Our team continues to be here for you and your cherished pets. We are OPEN and are now able to provide a wide range of services. To learn more about the changes we have implemented in response to COVID-19 and what to expect during your next visit, click here.

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Vaccines Part One: Puppies and Kittens

Getting your puppy or kitten vaccinated is one of the best ways to prevent disease, and keep them healthy throughout the year. Some vaccines are given every month in kittens and puppies, from around the ages of two months to four months. In this blog post, we’ll explain why it’s so important to vaccinate puppies and kittens every month at this young age.

Kittens and puppies are born with one special advantage when it comes to fighting disease: Their mothers. No, their mothers won’t scare away disease by growling or hissing, the secret is in their blood and in their milk – it’s their antibodies. Antibodies are proteins produced by the protective cells of the body (white blood cells). Antibodies circulate in the blood, and attach to bacteria and viruses, blocking them from causing disease.

A pregnant dog or cat passes some of her antibodies on to her puppies or kittens through her placenta. The puppies and kittens also get more of her antibodies just after they are born from their mother’s milk. Young kittens and puppies are unable to make their own protective antibodies, and so they need the antibodies from their mother to protect them. However, as the puppy or kitten ages, the mother’s antibodies begin to fade. Within several months of birth, they are all gone.  Once the antibodies are all gone the puppy or kitten is susceptible to the viruses and bacteria that the antibodies were protecting against.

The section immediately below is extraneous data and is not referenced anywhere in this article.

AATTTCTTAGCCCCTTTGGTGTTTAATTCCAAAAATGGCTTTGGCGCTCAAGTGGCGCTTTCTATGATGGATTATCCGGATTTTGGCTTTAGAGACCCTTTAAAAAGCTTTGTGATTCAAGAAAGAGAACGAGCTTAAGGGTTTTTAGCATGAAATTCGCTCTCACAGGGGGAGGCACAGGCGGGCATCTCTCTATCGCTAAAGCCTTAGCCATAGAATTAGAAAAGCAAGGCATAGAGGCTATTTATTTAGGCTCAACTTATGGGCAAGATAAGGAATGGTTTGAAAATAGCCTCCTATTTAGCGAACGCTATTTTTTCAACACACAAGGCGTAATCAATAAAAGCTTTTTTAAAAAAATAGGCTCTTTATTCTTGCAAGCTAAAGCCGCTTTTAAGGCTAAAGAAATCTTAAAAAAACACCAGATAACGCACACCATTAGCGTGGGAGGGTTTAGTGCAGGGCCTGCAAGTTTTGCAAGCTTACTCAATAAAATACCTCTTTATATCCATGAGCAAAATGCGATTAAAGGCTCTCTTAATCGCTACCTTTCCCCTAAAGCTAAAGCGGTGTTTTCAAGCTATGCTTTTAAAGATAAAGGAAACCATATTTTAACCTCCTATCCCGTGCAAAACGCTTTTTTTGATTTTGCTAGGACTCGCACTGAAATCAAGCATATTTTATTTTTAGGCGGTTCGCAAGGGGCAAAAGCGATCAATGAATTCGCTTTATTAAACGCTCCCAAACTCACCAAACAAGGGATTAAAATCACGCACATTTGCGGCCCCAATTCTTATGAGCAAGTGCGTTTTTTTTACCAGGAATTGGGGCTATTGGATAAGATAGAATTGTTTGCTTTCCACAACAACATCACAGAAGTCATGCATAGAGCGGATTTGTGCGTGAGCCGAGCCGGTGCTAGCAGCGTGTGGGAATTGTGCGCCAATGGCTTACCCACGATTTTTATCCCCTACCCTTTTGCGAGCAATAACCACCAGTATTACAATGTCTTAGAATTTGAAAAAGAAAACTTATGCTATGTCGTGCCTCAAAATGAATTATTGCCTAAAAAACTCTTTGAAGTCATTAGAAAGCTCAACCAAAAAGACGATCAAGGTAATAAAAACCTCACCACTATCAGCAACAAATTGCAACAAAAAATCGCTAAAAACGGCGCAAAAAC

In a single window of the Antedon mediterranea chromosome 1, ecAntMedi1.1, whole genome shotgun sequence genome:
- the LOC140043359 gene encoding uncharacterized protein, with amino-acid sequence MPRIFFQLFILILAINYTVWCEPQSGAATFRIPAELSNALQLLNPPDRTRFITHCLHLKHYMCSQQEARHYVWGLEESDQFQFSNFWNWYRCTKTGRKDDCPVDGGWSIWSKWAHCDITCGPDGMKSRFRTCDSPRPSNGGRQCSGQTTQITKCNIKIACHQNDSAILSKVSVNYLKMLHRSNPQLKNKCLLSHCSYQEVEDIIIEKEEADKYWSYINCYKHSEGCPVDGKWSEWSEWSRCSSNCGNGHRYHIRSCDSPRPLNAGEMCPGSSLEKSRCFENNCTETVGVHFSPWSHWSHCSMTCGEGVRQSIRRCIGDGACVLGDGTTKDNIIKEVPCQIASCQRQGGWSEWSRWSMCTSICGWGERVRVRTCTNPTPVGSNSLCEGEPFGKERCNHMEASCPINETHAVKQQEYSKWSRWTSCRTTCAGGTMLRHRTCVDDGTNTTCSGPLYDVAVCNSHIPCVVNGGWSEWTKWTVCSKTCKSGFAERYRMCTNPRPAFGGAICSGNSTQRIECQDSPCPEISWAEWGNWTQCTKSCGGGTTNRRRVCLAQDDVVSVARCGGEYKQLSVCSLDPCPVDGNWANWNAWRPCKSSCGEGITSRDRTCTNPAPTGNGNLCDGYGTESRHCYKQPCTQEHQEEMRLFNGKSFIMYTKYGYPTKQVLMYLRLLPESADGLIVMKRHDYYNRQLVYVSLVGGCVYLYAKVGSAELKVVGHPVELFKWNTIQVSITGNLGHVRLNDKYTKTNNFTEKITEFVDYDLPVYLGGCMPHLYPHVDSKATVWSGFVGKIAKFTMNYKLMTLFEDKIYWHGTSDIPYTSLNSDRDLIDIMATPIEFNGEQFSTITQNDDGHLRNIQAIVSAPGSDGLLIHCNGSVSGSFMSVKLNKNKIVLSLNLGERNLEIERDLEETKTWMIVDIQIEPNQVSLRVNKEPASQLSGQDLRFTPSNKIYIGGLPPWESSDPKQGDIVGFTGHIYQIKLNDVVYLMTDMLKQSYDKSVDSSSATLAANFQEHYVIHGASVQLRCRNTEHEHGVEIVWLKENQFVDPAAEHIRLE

In order for vaccines to work, they need to meet those white blood cells that produce antibodies “face to face”. However, antibodies from the mother neutralize vaccines in puppies and kittens before the vaccine has a chance to introduce itself to the white blood cells!

When we vaccinate every month, from the ages of two to four months, we are trying to find that exact spot where the mother’s antibodies are low enough in the blood of the puppy or kitten. That way the mothers’ antibodies won’t block the vaccine, and before the mothers’ antibodies are so low that the puppy or kitten can get sick from any diseases. We never know exactly the perfect time – every puppy and kitten is different – and that’s why we vaccinate every month during this critical time.

Written by Dr. Ira Froimovitch

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Last updated: September 8, 2020

Dear Clients,

With recent changes to restrictions on businesses, we can continue providing our full range of services, under certain restrictions. As our province enters the next phase of the reopening plan, we have some updates to share with you about our safety measures.

1. WE CAN SEE ALL CASES BY APPOINTMENT ONLY

This includes vaccines, wellness exams, blood work, spays and neuters, dental services, and more!

2. SAFETY MEASURES TO KEEP EVERYONE SAFE

3. ONLINE CONSULTATIONS ARE AVAILABLE

If you wish to connect with a veterinarian via message, phone or video, visit our website and follow the "Online Consultation" link.

4. OPERATING HOURS

We are OPEN with the following hours:

- Monday: 8:00 am - 5:30 pm
- Tuesday - Thursday: 8:00 am - 8:00 pm
- Friday: 8:00 am - 5:30 pm
- Saturday: 9:00 am - 4:00 pm

- Sunday: CLOSED

NEW PET OWNERS

Have you welcomed a new furry family member to your home? We’d love to meet them! Visit our Must Know New Pet Owner Information page for useful resources and helpful recommendations for new pet owners.

Thank you for your patience and understanding and we look forward to seeing you and your furry family members again!

- Your dedicated team at Cumberland Veterinary Clinic